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please note:

this is a mixture of my lazy academic reviews and personal moments as a mama going through academia, and it is all my own opinion, and has absolutely no affiliation with anybody else

writings & ramblings

Keeping Slug Woman Alive – Greg Harris

from the publisher: “This remarkable collection of eight essays offers a rare perspective on the issue of cross-cultural communication. Greg Sarris is concerned with American Indian texts, both oral and written, as well as with other American Indian cultural phenomena such as basketry and religion. His essays cover a range of topics that include orality, art, literary criticism, and pedagogy, and demonstrate that people can see more than just “what things seem to be.” Throughout, he asks: How can we read across cultures so as to encourage communication rather than to close it down?”


I had read the Potato Story before – and I don’t remember where, but it stuck around. A few more parts stuck out to me, I know I didn’t like the entitled tone he wrote with – “I wasn’t satisfied” “She didn’t tell hers tories in chronological order” – showing that the author went in with a bias, and a structure of what he thought should be told, and it’s little off-putting. However, the discussion on Love Medicine was great – how do we read cross-culture – and the knowledge that we have total into consideration the knowledge and situations of the storyteller and translator, if there is one, as well as what is lost in translations, and the movements from oral to written, as well as understanding the idiosyncrasies of reading oral literatures.


  • “No part of the project had been easy. Mabel didn’t present her stories in chronological order. Her stories moved in and out of different times frames and often implicated me as a listener” (1)
  • “I lifted my eyes just in time to catch Auntie Violet hiss. “Just like a white man,” she managed to say, exploding with laughter. “So wasteful.”” (2)
  • “It was a simple lesson: things aren’t always what they seem” (3)
  • “”It becomes particularly relevant as the critical discussion engages questions regarding reading in cross-cultural contexts. Specifically, how do people read across cultures?” (3)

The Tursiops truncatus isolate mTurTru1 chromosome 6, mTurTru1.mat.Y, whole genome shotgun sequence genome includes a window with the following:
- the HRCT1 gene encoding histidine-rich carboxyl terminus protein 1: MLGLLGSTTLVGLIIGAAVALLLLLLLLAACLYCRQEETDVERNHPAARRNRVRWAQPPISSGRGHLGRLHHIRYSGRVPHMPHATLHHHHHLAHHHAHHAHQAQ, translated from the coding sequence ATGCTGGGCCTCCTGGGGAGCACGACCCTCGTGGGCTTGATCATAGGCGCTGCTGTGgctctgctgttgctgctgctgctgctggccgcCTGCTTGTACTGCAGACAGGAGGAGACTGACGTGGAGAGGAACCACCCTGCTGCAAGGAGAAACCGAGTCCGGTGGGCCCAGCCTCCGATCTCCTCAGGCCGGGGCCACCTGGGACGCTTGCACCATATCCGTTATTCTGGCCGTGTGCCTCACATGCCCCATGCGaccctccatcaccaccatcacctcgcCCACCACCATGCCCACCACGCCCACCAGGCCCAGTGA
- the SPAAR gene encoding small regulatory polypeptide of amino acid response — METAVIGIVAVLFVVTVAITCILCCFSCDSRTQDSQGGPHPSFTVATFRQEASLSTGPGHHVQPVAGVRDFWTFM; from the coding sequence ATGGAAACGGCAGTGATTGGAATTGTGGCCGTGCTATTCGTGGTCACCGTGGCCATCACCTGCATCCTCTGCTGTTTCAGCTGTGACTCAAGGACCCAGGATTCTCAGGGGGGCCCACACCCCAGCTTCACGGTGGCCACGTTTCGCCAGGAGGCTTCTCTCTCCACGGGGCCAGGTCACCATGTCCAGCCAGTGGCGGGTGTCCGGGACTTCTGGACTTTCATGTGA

• Keeping Slug Woman Alive tells stories about relationships. In each of the essays I interweave a myriad of voices with autobiography and theoretical discourse to create a document representing exchanges that open the world people share with each other” (6)
  • “She looked back out the window and was quiet. I wasn’t satisfied with her answer. There had to be more to the story. But I knew enough not to ask then” (13)
  • “The very human need to belong, to be worthy and valued. Families. Who is Indian. Who is not. Families bound by history and blood. This is the stuff, the fabric of my Indian community” (117)
  • “Current discussion regarding cross cultural literatures centers on these same questions. How do we read and make sense of literatures produced by authors who represent in their work and are members of cultures different from our own?” (121)
  • “What makes written literatures cross-cultural depends as much on their content and productions as on their being read by a particular reader or community of readers” (121)
  • “Scholars who study American Indian oral literatures have become increasingly aware of the fact that the oral texts they read have been shaped and altered not only by those people (for the most part non-Indian) who have collected, translated, and transcribed them but also by the Indians who have told them to these people” (122)
  • “The task is to read American Indian written literatures in a way that establishes a dialogue between readers and the texts that works to explore their respective worlds and to expose the intermingling of the multiple voices within and between readers and what they read” (131)

buy the book: Keeping Slug Woman Alive

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